For those who are new to my episode reviews, you can find the post where I establish my point criteria here
Overview – Quark, suffering from the Ferengi business ban, is broke and desperate. When his cousin Gaila arrives with a business proposition to use Quark’s holosuites for selling weapons, Quark accepts. While at the start Quark is enjoying his success, he soon finds himself at odds with the respect of friends and his conscience. Meanwhile, O’Brien is trying to find a way to keep his infant son from crying when not being held.
Score: 7/10 – A solid Quark story with some great guest stars. Steven Berkoff is great as Hagath. Josh Pais finally brings to life Cousin Gaila with true Ferengi gusto. As far as the side story with Miles struggling to care for his infant son, it allows the rest of the crew not directly connected to the Quark storyline to have some screen time, yet it is not related to the main plotline in any way. While this is not a bad thing, necessarily, it comes across as little more than entertaining time filler. The one thing that was a little weak was the dream sequence that causes Quark to change his ways. While I have no problem with using the dream motif in a story, this one felt a bit stretched. For one, why would Quark be thinking about O’Brien and his baby? Likely he wouldn’t since Quark hadn’t seen O’Brien the whole episode. It felt more like the writers were trying to push the two stories together. Still, a fun episode that shows some great exploration of Quark’s character.
Relevance - 3 points. We finally meet Cousin Gaila, the man who was able to buy his own moon. We will see him again in the “Magnificient Ferengi”. The effects of Quark’s business ban with the Ferengi is the main reason for the events of this episode. Plus, with the side story of how to keep Yoshi O’Brien to sleep, we will see Worf’s aptitude with looking after the youngest member of the Chief’s family.
Continuity - 2 points. Storyline continuity gets a point as everything fits. Gaila fits the storyline that Quark had previously established. Universe continuity is also good. When Kira reveals that Haggath had sold weapons to the Bajoran resistance during the Occupation, it makes sense. As do the reactions of Sisko and Kira when they inform Odo that charges will not be filed against Quark, showing that while they do not like having to help bail out Quark, they make it perfectly clear that they will not overlook any further discretions. Character continuity was a little tricky for me this time around. As I mentioned earlier, Quark seemed to be bothered by the proposed death toll of a deal he was brokering and had a dream that saw those concerns personified. Unfortunately, among the personifications of those concerns were Jake Sisko and Miles O’Brien. Kira, Jadzia, and even Captain Sisko being in his dream made sense, as did many of his employees. Jake and Miles, however, didn’t have any interactions in this episode with Quark, so it doesn’t make much sense that he would be dreaming of them. So, I think I will have to dock them a point here.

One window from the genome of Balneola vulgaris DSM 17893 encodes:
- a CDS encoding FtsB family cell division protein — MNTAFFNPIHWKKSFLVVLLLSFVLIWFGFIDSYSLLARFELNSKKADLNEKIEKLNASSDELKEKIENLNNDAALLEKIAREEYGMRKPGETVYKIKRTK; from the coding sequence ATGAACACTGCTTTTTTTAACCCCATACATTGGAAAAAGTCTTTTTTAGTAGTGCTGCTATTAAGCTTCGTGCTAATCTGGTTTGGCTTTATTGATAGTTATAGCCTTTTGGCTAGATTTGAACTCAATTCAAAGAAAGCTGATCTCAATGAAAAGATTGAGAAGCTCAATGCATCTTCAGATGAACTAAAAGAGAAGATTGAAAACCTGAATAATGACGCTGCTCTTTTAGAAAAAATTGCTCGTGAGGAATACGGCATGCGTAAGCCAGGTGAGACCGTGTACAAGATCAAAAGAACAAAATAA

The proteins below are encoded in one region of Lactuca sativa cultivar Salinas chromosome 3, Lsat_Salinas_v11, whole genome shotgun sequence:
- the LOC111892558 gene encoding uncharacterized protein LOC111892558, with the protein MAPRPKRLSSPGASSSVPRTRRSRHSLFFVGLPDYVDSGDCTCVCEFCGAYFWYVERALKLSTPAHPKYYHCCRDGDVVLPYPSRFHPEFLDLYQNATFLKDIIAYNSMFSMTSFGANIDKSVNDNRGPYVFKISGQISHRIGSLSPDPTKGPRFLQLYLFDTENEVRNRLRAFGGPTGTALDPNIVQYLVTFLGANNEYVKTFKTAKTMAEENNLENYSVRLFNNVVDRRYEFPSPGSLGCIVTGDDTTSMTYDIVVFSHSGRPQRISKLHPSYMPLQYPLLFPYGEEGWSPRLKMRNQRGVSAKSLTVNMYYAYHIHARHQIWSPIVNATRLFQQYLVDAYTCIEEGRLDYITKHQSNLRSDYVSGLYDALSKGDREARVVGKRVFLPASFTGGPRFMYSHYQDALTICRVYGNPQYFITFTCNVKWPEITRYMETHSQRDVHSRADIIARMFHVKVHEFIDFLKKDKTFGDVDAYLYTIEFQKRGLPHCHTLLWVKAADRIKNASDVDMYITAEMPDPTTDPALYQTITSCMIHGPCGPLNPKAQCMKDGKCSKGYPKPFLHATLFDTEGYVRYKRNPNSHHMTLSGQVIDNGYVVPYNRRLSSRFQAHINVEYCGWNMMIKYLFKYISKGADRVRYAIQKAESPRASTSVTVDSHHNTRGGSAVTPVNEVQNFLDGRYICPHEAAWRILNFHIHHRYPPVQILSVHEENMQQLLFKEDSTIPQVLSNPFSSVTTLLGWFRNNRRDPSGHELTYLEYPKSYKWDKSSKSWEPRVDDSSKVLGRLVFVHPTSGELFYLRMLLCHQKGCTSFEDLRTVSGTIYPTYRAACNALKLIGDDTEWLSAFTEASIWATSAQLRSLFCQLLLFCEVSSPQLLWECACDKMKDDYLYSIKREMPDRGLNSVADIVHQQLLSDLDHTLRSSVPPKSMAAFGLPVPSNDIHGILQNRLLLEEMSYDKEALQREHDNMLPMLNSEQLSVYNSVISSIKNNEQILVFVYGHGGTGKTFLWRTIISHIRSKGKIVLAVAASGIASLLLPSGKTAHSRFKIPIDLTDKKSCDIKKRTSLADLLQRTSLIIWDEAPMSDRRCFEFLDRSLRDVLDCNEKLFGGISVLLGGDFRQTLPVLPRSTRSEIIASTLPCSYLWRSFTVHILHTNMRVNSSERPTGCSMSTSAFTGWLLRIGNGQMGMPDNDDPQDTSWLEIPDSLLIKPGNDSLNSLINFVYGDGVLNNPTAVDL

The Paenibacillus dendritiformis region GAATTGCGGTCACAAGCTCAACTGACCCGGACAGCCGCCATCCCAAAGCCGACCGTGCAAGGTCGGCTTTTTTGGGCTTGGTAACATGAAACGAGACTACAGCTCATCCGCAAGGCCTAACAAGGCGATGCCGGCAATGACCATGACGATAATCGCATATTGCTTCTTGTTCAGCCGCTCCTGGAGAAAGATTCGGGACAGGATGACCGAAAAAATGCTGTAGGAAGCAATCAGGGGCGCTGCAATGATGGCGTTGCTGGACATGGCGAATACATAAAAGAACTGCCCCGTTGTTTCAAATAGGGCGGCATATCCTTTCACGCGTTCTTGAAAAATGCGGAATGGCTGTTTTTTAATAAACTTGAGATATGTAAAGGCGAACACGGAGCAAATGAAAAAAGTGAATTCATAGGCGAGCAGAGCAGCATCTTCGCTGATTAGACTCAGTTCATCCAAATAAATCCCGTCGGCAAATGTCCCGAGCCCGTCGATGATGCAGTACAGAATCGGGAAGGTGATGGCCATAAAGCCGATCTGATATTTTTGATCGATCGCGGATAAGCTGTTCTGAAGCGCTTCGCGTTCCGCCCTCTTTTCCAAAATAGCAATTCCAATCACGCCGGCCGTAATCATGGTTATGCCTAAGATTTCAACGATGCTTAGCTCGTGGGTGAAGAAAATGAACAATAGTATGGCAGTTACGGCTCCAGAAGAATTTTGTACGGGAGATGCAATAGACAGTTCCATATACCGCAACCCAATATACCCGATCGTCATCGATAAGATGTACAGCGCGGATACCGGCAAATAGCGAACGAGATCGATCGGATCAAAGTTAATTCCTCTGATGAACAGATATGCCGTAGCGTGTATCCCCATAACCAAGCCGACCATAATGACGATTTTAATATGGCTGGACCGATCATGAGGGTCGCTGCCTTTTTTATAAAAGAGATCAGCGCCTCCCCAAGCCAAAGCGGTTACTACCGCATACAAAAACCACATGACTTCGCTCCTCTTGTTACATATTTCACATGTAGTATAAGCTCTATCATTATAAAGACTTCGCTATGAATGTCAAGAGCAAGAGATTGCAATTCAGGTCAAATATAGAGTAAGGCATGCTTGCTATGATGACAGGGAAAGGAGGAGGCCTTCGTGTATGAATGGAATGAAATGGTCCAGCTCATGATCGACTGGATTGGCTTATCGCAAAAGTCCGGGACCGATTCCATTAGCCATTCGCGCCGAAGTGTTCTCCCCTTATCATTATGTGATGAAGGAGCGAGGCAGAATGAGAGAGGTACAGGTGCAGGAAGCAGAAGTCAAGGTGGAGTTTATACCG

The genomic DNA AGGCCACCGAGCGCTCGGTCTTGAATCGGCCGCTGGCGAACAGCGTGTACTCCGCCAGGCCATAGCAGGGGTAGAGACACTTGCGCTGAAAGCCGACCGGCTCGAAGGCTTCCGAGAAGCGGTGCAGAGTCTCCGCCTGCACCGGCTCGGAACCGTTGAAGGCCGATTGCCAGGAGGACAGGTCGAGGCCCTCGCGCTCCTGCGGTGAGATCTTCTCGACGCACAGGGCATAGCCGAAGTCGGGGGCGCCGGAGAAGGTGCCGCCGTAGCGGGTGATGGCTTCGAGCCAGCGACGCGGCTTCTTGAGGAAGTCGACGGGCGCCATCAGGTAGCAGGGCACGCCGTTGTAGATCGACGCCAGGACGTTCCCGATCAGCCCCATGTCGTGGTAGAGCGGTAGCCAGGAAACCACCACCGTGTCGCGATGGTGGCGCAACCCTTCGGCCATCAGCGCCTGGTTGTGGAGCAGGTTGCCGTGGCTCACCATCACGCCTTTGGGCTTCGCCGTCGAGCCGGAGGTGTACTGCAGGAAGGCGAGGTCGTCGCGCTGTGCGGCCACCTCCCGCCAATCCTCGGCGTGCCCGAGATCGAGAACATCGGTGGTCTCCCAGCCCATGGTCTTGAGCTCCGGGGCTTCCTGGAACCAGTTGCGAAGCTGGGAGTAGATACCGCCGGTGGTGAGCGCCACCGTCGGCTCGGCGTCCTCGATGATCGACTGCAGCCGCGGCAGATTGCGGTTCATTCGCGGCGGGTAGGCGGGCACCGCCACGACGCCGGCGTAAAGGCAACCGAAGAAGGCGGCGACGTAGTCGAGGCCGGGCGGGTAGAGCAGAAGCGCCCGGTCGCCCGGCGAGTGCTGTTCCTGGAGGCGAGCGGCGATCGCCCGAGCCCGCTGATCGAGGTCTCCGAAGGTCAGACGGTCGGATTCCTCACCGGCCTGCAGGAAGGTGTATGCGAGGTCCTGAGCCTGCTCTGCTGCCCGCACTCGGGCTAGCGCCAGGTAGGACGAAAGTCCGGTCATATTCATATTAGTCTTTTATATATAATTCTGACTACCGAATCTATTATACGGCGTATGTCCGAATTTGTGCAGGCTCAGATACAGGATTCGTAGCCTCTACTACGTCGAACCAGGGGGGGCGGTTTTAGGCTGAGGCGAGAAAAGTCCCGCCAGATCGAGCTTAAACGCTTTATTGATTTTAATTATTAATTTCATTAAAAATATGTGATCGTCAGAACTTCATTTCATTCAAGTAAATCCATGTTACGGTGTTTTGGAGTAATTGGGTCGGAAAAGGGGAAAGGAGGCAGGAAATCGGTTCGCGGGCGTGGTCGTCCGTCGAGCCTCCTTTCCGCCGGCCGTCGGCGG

Character Development – 2 points. Definitely a Quark powerhouse episode. Armin Shimmerman has stated that this episode is one that shows Quark as a very three-dimensional character. We see that he has a conscience, reaffirms that he is a people person at heart, but that when things are desperate he will rationalize his choice to deal in weapons. He does make the right choice in the end, but it costs him the repairs to the cargo bay that is damaged as a result of Quark’s plan. The side story gives us some nice Miles moments. As he struggles to care for his son who wails as soon as Miles puts him down, we see him trying to live his regular life. He’s at the bar playing darts and with him on his rounds, eventually getting some time off to care for him while his wife is away. The best is when Worf comes to speak to him and ends up holding Yoshi, resulting in the baby calming down and Miles being able to get some much needed sleep.
Social Commentary – 3 points. Ah, the guilty conscience. The realization that our actions have consequences. So often in our world we see leaders of government and industry make decisions and wash their hands of how those decisions affect the lives of the common man. Gun makers and tobacco dealers say they have no liability for the lives that their products cause. Governments use gambling as a way of increasing revenues while disavowing the costs associated with gambling addictions. Too often we stand and condemn those who make such choices, and yet when we ourselves become the decision makers, do we truly change the system? We sometimes elect leaders for their promise to be different, and we often get more of the same. Quark is in a desperate situation, which makes it easy for him to grab at the chance to get himself back on his feet, but when he starts to get his hands dirty, he finds himself doubting his choice. It does cost him something in the way of friendships (Dax) and respect (Sisko), but ultimately he realizes that his choices cannot excuse the loss of millions of lives. Of course, one can argue that the death toll had to reach the millions before he had the change of heart, but we can also ask ourselves if this is more an issue of determining the cost of one’s soul.
Cool Stuff – 1 point. I am going to give a point here for some of the cool weapon demos we see in the holosuite. Other than that, while this is a fun episode, there was nothing that was wowing me.
Rank – Captain (18 points). Nice to see Quark treated seriously for a change. Quite often his episodes and stories are used more as comic relief. This one shows some great depth to the character and makes a point.